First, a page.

Back of shirt – JFS Torbitt
Sleeve – SOS Group
Front of shirt – TEXO
Back of shirt – JFS Torbitt
Sleeve – SOS Group
Front of shirt – Community Foundation
Back of shirt – JFS Torbitt
2016 > 2018 –
Front of shirt – Ascent Homes
Back of shirt – JFS Torbitt
Front of shirt – Blyth Workspace
Back of shirt – JFS Torbitt
Front of shirt – Community Foundation
Back of shirt – JFS Torbitt
Back of shorts – 24 Seven Claims
Front of shirt – PRO-LAW.CO.UK
Back of shirt – JFS Torbitt
2011 > 2013 –
Front of shirt – 24 SevenClaims.com
Back of shirt – JFS Torbitt
2008 > 2011 –
Front of shirt – Drager
Back of shirt – Tynetec
Back of shorts – VIZ
2005 > 2008 –
Shirt – DRAGER SAFETY
2003 > 2005 –
Shirt – LCL
2000 > 2002 –
Shirt – MILLER HOMES (Away shirts only)
1994 > 2003 –
Shirt – LCL PILS
1992 > 1994 –
Shirt – VIZ
1988 > 1992 –
Shirt – NORTHUMBRIA BUSES
1986 > 1988 –
Shirt – MERCANTILE
1983 > 1986 –
Shirt – MERCANTILE BUILDING SOCIETY
1982 > 1983 –
Shirt – UNIVERSAL BUILDING SOCIETY
List of the Clubs kit manufactures –
ERREA – 2018/19 to date
EV2 – 2016/17 & 17/18
ERREA – 2008/09 > 15/16
HUMMEL – 2005/06 > 07/08
NIKE – 2004/05
MOETTE – 2002/03 & 03/04
LOGITOG – 2000/01 & 01/02
ICIS – 1997/98 > 99/00
ULHSPORTS – 1998 – 1 off kit for NSC Final
ACTIVITY – 1994/95 > 97/98
HOGGER – 1993/94
HERO – 1992/93
ACTIVITY – 1991/92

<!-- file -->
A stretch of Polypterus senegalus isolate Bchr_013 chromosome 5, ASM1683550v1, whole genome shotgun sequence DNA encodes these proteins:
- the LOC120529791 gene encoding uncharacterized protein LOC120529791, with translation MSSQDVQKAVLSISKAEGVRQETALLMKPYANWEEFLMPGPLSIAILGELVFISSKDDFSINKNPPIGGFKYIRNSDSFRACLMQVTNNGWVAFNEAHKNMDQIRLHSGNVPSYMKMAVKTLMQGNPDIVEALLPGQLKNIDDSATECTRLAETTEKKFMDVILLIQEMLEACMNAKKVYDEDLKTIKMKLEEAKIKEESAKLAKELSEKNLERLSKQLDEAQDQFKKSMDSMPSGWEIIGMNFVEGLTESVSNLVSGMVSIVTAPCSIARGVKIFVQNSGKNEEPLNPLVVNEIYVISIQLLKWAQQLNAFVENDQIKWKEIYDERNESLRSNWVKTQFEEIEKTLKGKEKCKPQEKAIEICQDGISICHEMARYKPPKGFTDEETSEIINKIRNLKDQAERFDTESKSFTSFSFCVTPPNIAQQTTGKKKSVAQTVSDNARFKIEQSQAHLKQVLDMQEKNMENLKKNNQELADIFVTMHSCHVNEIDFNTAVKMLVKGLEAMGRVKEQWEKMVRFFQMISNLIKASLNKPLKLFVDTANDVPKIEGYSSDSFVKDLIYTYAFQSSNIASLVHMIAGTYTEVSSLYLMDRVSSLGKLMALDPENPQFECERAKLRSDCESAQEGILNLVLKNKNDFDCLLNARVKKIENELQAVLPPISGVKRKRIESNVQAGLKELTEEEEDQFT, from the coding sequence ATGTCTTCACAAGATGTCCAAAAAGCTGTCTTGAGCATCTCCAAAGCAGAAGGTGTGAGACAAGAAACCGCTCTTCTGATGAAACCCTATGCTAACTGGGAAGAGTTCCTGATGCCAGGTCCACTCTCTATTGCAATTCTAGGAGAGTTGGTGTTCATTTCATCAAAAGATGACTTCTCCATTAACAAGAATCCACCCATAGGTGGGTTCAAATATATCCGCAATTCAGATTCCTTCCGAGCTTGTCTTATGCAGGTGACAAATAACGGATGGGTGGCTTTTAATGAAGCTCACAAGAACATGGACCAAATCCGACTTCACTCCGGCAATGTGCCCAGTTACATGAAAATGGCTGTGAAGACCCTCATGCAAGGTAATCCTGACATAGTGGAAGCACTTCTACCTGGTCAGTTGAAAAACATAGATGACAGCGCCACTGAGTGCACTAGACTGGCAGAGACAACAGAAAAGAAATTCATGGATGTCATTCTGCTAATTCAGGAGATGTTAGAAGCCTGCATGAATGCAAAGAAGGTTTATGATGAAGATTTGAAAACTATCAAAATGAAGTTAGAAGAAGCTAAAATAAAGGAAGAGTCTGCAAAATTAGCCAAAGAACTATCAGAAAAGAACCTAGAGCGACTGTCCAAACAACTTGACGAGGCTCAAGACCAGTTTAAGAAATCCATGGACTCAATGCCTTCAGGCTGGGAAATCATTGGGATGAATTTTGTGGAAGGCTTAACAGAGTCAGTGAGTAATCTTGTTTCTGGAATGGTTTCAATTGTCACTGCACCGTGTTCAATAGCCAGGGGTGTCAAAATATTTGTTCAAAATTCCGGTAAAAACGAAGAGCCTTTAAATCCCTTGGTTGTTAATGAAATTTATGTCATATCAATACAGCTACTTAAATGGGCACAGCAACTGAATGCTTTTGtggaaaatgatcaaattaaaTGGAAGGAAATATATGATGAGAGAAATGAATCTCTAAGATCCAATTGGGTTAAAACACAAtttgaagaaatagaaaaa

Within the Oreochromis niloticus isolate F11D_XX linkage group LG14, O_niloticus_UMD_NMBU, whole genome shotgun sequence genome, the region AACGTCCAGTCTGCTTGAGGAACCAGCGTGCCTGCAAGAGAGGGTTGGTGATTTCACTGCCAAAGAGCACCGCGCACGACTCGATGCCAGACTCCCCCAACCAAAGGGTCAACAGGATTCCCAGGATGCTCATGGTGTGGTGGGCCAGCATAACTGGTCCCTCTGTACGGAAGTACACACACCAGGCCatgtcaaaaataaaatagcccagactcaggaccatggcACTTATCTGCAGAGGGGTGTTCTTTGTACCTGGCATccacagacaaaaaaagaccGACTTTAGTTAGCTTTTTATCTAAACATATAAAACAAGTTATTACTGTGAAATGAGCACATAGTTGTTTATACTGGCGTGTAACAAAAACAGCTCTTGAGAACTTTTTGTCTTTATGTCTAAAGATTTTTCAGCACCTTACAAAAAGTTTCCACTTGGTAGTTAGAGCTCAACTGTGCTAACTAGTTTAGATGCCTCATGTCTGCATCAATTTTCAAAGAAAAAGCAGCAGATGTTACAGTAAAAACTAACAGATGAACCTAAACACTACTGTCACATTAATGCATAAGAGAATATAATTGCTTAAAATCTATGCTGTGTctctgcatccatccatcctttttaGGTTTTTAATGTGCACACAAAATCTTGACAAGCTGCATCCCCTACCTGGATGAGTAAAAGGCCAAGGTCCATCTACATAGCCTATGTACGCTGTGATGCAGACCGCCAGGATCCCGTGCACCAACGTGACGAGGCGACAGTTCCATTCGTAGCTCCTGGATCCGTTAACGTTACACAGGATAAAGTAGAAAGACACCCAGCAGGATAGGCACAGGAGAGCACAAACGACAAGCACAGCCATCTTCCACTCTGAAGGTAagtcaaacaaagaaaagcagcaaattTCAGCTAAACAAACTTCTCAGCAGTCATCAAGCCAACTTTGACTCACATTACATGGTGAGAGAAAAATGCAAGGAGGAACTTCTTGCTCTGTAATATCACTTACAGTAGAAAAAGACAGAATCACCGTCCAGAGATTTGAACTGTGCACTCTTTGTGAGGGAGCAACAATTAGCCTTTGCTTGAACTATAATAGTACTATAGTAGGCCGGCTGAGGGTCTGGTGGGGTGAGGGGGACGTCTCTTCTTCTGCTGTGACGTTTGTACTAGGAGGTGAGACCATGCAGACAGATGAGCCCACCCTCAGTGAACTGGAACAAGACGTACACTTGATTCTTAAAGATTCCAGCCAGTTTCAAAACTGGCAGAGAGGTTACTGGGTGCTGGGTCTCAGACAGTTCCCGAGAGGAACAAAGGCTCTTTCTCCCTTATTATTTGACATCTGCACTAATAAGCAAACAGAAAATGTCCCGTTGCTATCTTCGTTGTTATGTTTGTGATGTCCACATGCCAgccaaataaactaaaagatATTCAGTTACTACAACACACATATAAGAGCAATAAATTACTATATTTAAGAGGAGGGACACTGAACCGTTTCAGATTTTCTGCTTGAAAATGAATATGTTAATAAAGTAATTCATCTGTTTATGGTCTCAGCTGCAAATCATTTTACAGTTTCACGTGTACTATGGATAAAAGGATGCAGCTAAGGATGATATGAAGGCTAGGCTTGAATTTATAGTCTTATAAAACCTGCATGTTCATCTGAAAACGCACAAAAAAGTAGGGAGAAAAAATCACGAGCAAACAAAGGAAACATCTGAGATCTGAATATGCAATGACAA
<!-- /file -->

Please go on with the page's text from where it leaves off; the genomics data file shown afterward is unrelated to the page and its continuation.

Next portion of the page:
FALCON – 1988/89 > 91/92
NIKE – 1986 > 1988
BUKTA – 1982/83
LE COQ SPORTIF – 1981/82 & 82/83
LITESOME – 1980/81 & 1981/82 away kit only
BUKTA – 1977/78 > 81/82
UMBRO – 1974/75* > 77/78
* 1st ever brand marked kit
- As shown the history of the clubs colours and kits is quite varied, researching and documenting it proved quite a task but ultimately a worthwhile one.
However, after hours and hours of searching through various archived local newspaper records the actual reason for the choice of green & stripes stripes has disappointingly proved elusive. Sadly there appears to be no record to be found as to why or indeed whom made that choice.
I will continue to search in the hope that one day I can somehow find out why our clubs famous colours where chosen.
Acknowledgements and Thank you’s –
Michael Scott’s book ‘and then the corner flag fell down,’ reflecting on his years supporting the club provided important information used.
Ian Hertwick of Blyth Spartans Supporters Club for supplying the graphics of the clubs kits and information on past kits and his memory of the kits sponsors.
Phil Castiaux for his help with the history of the clubs crests and of course his involvement in the actual crest itself.
Jeff Young for his superb knowledge of the clubs kits and use of his extensive collection of Blyth shirts.
Kevin Tilmouth for his use of his unique Spartans memorabilia collection and his vast knowledge of the club.
Andrew Tilmouth our use of his superb collection of Blyth shirts.
The superb British Newspaper Archive was a valuable source of information on the club’s history.
The following excellent football shirt website provided valued images and information used within this article –